I recently spent a week in Haiti helping with reconstruction efforts. I volunteered only as someone with two hands and a lot of Gatorade, but my professional background as an economist allowed me to diagnose some of Haiti’s problems. These go much deeper than the earthquake.
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James Madison once said the Happy Union of these States is a wonder; their constitution a miracle; their example the hope of Liberty throughout the world. (more…)
K-STATE EXPERT CREATING A TOOL TO MEASURE HOW PARKS PROMOTE PHYSICAL ACTIVITY
MANHATTAN — Having a community park nearby can have an impact on whether neighborhood residents are physically active, according to Andrew Kaczynski, an assistant professor of kinesiology at Kansas State University. But Kaczynski says which park characteristics encourage the most activity is not as clear.
This summer Kaczynski is working with Sonja Wilhelm Stanis, a researcher at the University of Missouri, and Gina Besenyi, a K-State master’s student in public health, Holton, to develop a tool to evaluate the potential of neighborhood parks to promote physical activity.
“My interest is in how we can better design neighborhoods and communities to allow people the opportunity to be more active,” Kaczynski said. “Parks are an important environmental resource for physical activity for both adults and youth.”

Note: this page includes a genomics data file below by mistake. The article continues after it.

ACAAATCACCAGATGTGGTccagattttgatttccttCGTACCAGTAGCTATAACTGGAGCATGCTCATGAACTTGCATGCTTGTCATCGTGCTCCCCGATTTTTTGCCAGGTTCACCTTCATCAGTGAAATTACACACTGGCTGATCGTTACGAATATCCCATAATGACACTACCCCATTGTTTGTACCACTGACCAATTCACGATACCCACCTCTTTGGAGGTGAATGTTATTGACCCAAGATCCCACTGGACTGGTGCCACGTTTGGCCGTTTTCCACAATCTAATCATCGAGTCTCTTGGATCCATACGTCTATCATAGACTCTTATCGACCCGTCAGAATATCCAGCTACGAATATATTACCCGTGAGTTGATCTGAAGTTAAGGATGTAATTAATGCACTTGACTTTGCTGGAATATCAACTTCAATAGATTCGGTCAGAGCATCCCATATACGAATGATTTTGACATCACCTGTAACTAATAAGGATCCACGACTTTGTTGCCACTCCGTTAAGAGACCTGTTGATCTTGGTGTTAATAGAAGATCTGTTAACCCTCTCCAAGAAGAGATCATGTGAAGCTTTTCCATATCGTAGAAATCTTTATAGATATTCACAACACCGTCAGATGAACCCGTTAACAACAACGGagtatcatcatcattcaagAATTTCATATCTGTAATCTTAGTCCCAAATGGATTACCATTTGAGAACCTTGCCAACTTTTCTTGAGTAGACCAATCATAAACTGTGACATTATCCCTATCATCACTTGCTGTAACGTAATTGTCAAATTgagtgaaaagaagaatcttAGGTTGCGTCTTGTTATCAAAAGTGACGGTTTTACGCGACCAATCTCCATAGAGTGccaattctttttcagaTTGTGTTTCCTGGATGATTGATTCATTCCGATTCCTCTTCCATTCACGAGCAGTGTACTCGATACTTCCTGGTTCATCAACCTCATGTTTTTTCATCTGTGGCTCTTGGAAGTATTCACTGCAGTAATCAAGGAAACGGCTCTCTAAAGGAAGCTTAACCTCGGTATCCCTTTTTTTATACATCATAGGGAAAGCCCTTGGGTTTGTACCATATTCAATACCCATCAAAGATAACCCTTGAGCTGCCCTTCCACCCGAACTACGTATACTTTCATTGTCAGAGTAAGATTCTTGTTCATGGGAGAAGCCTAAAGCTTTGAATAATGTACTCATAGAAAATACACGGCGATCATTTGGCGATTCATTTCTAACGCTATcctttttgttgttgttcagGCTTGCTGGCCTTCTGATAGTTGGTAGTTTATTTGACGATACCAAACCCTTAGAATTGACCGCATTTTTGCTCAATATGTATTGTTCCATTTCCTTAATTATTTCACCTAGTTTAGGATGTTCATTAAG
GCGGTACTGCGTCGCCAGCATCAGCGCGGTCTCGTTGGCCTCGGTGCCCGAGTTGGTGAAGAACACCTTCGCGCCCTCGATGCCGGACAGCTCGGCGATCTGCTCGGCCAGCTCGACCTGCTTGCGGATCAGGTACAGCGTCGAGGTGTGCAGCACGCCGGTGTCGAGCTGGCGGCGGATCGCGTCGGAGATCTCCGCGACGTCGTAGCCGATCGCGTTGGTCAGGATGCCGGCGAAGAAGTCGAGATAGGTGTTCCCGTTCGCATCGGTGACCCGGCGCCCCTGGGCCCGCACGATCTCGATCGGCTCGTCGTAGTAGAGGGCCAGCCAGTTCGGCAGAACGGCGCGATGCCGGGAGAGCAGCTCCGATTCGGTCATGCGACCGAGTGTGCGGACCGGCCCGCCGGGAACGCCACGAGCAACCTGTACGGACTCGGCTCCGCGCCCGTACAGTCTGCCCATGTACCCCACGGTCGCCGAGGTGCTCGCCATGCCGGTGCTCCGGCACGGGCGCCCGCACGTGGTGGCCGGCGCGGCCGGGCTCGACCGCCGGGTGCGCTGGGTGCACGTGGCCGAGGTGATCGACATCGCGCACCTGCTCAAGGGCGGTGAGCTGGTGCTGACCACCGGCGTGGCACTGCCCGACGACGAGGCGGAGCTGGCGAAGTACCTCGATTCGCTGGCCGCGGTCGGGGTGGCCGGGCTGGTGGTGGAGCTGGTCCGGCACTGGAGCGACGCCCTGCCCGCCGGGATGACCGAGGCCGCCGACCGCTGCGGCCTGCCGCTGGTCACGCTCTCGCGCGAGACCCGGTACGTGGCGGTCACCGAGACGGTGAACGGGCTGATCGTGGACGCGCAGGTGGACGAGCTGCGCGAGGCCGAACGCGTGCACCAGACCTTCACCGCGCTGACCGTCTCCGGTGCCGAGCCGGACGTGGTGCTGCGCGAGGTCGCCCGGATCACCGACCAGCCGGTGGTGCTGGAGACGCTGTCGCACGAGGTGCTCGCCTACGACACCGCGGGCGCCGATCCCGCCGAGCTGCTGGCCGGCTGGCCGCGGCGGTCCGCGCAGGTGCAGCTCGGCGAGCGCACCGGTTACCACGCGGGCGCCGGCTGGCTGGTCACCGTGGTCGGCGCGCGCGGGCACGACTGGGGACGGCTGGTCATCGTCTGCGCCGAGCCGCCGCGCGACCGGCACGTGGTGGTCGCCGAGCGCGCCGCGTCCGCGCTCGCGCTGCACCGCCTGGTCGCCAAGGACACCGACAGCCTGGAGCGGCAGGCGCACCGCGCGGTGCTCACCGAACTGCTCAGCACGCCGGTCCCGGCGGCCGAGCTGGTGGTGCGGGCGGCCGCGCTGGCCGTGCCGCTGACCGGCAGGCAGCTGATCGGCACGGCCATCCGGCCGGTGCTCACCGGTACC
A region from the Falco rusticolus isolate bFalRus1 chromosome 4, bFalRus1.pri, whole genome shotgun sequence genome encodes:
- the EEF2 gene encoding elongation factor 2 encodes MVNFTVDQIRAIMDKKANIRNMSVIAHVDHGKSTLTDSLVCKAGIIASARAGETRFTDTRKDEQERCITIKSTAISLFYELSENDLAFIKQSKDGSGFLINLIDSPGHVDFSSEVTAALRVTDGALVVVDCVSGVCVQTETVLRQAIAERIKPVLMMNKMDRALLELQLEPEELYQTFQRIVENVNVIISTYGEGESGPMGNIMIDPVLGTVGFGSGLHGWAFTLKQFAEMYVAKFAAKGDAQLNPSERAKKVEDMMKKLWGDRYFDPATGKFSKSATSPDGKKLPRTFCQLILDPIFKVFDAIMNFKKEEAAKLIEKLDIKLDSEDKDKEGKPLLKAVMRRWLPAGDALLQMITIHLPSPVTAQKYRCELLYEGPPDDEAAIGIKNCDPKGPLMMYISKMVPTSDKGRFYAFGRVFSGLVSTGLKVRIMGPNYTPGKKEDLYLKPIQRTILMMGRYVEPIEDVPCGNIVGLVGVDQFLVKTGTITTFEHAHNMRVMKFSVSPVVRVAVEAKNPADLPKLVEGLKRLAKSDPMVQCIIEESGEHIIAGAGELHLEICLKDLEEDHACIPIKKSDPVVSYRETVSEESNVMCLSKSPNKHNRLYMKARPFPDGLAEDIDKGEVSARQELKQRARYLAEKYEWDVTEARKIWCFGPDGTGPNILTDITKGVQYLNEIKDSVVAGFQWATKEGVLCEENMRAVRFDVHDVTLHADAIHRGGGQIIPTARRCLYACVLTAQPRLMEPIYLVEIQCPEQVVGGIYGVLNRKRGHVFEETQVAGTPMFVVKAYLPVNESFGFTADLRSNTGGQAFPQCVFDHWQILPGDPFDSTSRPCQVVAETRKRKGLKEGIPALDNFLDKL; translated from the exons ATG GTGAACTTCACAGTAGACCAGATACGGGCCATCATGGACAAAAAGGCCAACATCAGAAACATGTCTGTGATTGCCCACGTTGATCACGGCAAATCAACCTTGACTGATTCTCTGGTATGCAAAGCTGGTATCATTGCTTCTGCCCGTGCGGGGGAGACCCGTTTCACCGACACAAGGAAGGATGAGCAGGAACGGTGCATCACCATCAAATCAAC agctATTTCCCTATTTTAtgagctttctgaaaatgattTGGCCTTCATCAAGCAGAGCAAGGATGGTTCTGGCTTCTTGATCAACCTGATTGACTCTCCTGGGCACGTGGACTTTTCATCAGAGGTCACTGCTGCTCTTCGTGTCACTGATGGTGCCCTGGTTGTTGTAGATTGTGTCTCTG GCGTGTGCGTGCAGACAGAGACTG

The idea to create a user-friendly park audit tool grew out of a pilot research project last summer where Kaczynski and Wilhelm Stanis began looking at park features and the behaviors of users in four Kansas City, Mo., area parks.
For the study they surveyed patrons and used systematic observation protocols to record the level of park activity. They found that trails were among the most used features and that more formal and often expensive recreational facilities – like ball diamonds or soccer fields – were used less by the average park-goer, perhaps because they didn’t encourage spontaneous activity.
The researchers also found that about half of park patrons were active, while half were sedentary.
“That showed us that there is definite potential for parks to be better designed to encourage more physical activity,” Kaczynski said. “Building more effective parks would go a long way toward promoting public health in general.”
The new tool will help both community members and park officials measure which features are more likely to encourage activity in parks. Kaczynski said elements like cleanliness, size, safety and accessibility also are being examined.
The project will bring together around 30 participants from the Kansas City community, including representatives from public health, parks and recreation, urban planning, private and nonprofit organizations, and adult and youth park users. The stakeholders will participate in three workshops to develop the tool and will test its feasibility in 55 Kansas City parks near the end of this summer.